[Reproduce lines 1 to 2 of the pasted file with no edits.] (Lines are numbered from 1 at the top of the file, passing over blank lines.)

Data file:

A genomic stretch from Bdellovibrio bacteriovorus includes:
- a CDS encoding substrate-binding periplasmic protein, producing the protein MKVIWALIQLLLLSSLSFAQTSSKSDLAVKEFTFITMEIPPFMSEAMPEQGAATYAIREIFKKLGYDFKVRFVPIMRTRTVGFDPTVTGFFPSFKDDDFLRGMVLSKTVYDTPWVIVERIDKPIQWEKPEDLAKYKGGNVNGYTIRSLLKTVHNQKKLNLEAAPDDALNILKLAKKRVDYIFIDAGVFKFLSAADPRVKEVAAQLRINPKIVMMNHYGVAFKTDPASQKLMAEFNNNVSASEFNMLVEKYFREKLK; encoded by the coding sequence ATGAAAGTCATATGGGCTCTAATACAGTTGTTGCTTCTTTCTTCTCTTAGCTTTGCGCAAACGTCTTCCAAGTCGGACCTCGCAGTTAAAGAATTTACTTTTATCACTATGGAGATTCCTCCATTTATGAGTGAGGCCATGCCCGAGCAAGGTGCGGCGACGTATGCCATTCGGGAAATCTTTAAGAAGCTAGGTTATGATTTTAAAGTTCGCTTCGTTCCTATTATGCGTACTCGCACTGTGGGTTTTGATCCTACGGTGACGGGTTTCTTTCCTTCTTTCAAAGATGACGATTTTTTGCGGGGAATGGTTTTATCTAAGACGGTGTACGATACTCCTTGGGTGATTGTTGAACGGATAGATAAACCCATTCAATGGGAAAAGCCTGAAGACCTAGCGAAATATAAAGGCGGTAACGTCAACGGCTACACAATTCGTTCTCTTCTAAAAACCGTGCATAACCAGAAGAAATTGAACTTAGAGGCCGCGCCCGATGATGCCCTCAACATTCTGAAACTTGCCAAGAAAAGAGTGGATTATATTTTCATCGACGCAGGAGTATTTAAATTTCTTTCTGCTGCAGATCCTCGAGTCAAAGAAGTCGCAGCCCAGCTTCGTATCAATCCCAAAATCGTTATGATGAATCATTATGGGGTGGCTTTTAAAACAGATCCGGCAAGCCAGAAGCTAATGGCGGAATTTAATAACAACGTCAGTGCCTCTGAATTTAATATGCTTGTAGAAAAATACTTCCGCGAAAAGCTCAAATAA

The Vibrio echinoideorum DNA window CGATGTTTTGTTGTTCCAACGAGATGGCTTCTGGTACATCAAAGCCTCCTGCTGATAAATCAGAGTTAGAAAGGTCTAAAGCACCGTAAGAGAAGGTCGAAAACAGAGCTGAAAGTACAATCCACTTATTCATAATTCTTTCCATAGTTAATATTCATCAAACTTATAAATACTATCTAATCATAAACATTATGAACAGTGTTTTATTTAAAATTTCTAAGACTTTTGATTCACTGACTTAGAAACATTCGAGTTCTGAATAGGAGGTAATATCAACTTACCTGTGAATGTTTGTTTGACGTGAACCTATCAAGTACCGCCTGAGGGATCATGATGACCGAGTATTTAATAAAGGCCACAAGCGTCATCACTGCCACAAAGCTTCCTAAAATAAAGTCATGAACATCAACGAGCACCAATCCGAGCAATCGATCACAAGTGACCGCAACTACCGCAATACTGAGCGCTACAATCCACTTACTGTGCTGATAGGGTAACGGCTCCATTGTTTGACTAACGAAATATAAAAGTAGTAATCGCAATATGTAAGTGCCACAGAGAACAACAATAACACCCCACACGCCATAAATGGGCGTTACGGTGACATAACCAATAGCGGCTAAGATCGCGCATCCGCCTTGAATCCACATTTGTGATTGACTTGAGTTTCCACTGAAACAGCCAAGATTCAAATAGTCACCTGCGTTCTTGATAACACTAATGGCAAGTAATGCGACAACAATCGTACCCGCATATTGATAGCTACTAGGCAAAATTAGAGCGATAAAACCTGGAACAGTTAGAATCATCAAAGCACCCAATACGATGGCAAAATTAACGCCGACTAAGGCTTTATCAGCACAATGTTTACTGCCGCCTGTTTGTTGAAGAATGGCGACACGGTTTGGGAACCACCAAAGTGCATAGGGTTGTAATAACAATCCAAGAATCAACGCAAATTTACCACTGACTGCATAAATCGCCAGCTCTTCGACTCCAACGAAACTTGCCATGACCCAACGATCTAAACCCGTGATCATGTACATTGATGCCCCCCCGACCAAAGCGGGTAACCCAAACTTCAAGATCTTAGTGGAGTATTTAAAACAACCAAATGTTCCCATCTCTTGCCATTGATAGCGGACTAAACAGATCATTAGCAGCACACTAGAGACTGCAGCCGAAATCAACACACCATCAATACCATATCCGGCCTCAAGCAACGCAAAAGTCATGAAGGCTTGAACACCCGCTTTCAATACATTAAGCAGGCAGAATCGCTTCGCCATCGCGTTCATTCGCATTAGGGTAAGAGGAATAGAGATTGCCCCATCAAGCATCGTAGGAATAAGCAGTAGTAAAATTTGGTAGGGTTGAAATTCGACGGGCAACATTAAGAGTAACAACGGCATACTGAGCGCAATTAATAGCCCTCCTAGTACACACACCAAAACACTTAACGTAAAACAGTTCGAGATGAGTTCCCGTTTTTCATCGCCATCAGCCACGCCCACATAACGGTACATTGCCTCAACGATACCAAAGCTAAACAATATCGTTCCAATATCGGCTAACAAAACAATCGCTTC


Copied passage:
A genomic stretch from Bdellovibrio bacteriovorus includes:
- a CDS encoding substrate-binding periplasmic protein, producing the protein MKVIWALIQLLLLSSLSFAQTSSKSDLAVKEFTFITMEIPPFMSEAMPEQGAATYAIREIFKKLGYDFKVRFVPIMRTRTVGFDPTVTGFFPSFKDDDFLRGMVLSKTVYDTPWVIVERIDKPIQWEKPEDLAKYKGGNVNGYTIRSLLKTVHNQKKLNLEAAPDDALNILKLAKKRVDYIFIDAGVFKFLSAADPRVKEVAAQLRINPKIVMMNHYGVAFKTDPASQKLMAEFNNNVSASEFNMLVEKYFREKLK; encoded by the coding sequence ATGAAAGTCATATGGGCTCTAATACAGTTGTTGCTTCTTTCTTCTCTTAGCTTTGCGCAAACGTCTTCCAAGTCGGACCTCGCAGTTAAAGAATTTACTTTTATCACTATGGAGATTCCTCCATTTATGAGTGAGGCCATGCCCGAGCAAGGTGCGGCGACGTATGCCATTCGGGAAATCTTTAAGAAGCTAGGTTATGATTTTAAAGTTCGCTTCGTTCCTATTATGCGTACTCGCACTGTGGGTTTTGATCCTACGGTGACGGGTTTCTTTCCTTCTTTCAAAGATGACGATTTTTTGCGGGGAATGGTTTTATCTAAGACGGTGTACGATACTCCTTGGGTGATTGTTGAACGGATAGATAAACCCATTCAATGGGAAAAGCCTGAAGACCTAGCGAAATATAAAGGCGGTAACGTCAACGGCTACACAATTCGTTCTCTTCTAAAAACCGTGCATAACCAGAAGAAATTGAACTTAGAGGCCGCGCCCGATGATGCCCTCAACATTCTGAAACTTGCCAAGAAAAGAGTGGATTATATTTTCATCGACGCAGGAGTATTTAAATTTCTTTCTGCTGCAGATCCTCGAGTCAAAGAAGTCGCAGCCCAGCTTCGTATCAATCCCAAAATCGTTATGATGAATCATTATGGGGTGGCTTTTAAAACAGATCCGGCAAGCCAGAAGCTAATGGCGGAATTTAATAACAACGTCAGTGCCTCTGAATTTAATATGCTTGTAGAAAAATACTTCCGCGAAAAGCTCAAATAA